On June 22, 2018, the United States Supreme Court decided Carpenter v. U.S., No. 16-402, holding that law enforcement, absent exigent circumstances, must get a warrant to obtain cell-site location information (CSLI) that extends over a period of time.
After a series of robberies around Detroit, police arrested four men. One of the men identified possible additional accomplices and cell phone numbers. With that information, prosecutors applied and were granted court orders under the Stored Communications Act, 18 U.S.C. § 2703(d) for CSLI for Carpenter’s telephone. One carrier produced 127 days of information and another two days of information, which provided 12,898 location points for Carpenter during that time. Carpenter moved to suppress the CSLI, arguing the government’s seizure of the information violated the Fourth Amendment because it was obtained without a warrant supported by probable cause. The district court denied the motion, and Carpenter was convicted. The Sixth Circuit affirmed.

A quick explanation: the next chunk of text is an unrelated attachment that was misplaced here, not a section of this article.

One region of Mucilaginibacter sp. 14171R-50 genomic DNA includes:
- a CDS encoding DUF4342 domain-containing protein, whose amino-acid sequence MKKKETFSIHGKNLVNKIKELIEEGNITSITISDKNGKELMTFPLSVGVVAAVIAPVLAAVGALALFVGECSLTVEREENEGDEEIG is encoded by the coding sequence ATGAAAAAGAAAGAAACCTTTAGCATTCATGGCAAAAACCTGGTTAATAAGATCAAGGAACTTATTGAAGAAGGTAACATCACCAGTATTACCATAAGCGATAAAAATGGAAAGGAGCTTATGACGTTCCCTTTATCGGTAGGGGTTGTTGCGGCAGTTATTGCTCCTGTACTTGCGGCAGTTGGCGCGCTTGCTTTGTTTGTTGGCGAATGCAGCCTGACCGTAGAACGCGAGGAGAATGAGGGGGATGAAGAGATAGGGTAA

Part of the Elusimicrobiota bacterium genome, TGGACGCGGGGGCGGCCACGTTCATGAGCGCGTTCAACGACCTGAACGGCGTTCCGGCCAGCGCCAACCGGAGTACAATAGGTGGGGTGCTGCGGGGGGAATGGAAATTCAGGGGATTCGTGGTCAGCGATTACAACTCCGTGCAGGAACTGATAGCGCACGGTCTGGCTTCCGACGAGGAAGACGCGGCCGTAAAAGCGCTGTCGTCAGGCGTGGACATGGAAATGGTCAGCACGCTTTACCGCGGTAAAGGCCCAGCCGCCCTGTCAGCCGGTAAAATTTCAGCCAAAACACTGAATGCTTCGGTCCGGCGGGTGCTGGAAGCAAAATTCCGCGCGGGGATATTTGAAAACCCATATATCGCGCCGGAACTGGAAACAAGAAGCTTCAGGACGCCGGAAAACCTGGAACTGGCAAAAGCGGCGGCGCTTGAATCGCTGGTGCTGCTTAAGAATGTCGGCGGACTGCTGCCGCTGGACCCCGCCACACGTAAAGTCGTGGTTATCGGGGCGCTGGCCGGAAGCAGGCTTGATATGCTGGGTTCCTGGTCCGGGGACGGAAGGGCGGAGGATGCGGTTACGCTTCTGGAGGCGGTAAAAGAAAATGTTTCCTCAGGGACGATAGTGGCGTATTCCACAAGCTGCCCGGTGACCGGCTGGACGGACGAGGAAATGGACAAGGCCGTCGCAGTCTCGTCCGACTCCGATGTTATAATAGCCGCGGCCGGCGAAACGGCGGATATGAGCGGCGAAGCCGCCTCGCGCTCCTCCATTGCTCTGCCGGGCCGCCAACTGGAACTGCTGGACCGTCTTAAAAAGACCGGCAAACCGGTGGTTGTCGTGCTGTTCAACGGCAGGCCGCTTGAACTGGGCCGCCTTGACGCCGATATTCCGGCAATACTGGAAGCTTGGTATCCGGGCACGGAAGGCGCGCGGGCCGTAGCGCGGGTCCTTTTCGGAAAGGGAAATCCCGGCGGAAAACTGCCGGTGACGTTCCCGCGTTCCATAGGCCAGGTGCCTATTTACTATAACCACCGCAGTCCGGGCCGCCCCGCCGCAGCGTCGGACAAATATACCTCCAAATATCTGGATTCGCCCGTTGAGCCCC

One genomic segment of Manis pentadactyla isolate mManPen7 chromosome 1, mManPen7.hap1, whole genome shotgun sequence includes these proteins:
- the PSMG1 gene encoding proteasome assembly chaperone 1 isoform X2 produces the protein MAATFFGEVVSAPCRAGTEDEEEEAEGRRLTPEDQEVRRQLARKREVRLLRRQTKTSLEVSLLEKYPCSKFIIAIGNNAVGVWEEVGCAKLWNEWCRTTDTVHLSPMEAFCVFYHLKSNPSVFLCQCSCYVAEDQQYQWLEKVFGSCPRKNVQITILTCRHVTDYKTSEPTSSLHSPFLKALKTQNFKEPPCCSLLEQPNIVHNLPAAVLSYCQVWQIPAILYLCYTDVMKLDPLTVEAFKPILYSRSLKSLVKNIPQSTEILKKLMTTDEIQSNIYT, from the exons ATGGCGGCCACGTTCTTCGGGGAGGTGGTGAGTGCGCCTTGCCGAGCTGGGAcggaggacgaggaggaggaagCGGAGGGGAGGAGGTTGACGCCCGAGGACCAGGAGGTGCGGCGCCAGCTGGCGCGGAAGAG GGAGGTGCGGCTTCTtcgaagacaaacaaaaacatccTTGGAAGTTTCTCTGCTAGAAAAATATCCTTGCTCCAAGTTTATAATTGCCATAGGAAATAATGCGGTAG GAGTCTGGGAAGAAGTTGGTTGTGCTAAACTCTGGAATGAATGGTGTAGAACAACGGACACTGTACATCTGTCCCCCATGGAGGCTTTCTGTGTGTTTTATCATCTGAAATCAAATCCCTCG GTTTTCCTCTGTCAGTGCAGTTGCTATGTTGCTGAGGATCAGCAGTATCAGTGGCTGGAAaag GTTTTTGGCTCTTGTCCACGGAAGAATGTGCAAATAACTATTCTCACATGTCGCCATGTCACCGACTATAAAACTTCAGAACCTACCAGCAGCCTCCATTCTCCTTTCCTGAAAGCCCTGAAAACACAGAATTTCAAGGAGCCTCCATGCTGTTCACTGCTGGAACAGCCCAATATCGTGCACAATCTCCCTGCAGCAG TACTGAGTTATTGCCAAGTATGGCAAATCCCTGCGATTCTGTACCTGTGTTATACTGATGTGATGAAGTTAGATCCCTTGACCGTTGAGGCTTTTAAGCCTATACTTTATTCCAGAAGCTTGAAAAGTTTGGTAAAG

The Supreme Court reversed and remanded, holding that to obtain CSLI that details a person’s movements over a period of time, law enforcement must obtain a warrant supported by probable cause. The Court reasoned first that although a person generally does not have a reasonable expectation of privacy in his or her public movements, CSLI information “provides an all-encompassing record” of a person’s whereabouts. As a result, not only are movements revealed, but also matters like family, political, and professional associations, in which a person does have a reasonable expectation of privacy. CSLI provides law enforcement information that is otherwise unknowable, limited only by phone carriers’ retention policies.
The Court also reasoned that CSLI is not accessible under the third-party doctrine, which provides that a person has a reduced expectation of privacy in information he or she knowingly shares with another. The Court noted that short of disconnecting a phone from a network, there is no way to avoid sharing location information with a cell phone carrier. Thus, the fact the information was obtained from a third party does not take the search outside the Fourth Amendment.
The Court noted its decision is narrowly focused on historical CSLI and does not eliminate the government’s ability to obtain the information without a warrant in the face of exigent circumstances, such as bomb threats, active shootings, and child abductions.
Chief Justice Roberts delivered the opinion of the Court, in which Justices Ginsburg, Breyer, Sotomayor, and Kagan joined. Justice Kennedy filed a dissenting opinion, in which Justices Thomas and Alito joined. Justice Thomas filed a dissenting opinion. Justice Alito filed a dissenting opinion, in which Justice Thomas joined. Justice Gorsuch filed a dissenting opinion.